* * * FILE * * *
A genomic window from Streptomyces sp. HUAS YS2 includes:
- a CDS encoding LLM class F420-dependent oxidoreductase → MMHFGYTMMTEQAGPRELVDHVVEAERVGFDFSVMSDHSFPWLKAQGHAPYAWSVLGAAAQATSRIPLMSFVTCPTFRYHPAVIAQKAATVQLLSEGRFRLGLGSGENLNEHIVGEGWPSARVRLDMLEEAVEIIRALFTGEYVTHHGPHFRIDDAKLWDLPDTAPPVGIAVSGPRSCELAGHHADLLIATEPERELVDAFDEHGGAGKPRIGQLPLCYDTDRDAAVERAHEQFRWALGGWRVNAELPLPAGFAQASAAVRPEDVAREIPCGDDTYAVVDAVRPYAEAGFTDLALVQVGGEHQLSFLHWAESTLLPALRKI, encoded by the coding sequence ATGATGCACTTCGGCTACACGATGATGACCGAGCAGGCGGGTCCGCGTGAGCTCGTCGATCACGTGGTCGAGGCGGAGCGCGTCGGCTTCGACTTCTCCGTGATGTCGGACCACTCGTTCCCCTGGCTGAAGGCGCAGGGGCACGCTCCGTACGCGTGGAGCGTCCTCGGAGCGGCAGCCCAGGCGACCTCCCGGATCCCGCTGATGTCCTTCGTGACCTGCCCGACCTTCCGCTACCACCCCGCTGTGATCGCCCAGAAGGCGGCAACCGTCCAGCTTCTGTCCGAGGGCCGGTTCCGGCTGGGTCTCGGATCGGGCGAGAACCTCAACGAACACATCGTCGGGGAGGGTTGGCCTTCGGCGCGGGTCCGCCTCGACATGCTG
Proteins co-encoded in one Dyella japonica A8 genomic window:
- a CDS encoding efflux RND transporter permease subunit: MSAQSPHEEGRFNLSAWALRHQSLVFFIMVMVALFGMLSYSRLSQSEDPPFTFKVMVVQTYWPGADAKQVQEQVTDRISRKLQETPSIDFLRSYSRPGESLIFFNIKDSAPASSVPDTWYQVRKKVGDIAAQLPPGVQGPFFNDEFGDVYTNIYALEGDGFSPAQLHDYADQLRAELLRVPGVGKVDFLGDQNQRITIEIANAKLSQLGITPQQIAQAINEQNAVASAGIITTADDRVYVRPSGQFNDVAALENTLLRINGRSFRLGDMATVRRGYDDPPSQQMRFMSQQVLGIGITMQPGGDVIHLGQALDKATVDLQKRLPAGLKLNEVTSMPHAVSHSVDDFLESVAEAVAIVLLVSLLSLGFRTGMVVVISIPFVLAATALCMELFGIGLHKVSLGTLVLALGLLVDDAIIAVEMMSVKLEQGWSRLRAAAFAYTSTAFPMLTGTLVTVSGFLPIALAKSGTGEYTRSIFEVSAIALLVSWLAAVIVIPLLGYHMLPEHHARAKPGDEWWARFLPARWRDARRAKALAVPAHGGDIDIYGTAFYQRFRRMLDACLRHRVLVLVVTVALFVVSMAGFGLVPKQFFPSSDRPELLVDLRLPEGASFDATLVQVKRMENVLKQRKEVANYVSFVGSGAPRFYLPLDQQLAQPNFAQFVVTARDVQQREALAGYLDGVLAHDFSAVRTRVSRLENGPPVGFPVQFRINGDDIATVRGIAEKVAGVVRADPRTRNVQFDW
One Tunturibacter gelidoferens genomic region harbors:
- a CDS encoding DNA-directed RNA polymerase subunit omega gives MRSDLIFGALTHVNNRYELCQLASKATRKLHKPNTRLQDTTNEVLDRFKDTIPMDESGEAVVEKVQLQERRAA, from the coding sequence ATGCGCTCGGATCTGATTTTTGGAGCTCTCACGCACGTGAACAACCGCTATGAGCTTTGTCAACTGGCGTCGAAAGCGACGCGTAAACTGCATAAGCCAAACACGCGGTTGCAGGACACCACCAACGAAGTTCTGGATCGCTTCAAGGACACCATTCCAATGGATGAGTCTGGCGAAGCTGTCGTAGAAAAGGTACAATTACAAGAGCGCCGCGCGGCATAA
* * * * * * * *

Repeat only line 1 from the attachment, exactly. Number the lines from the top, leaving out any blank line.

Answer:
A genomic window from Streptomyces sp. HUAS YS2 includes: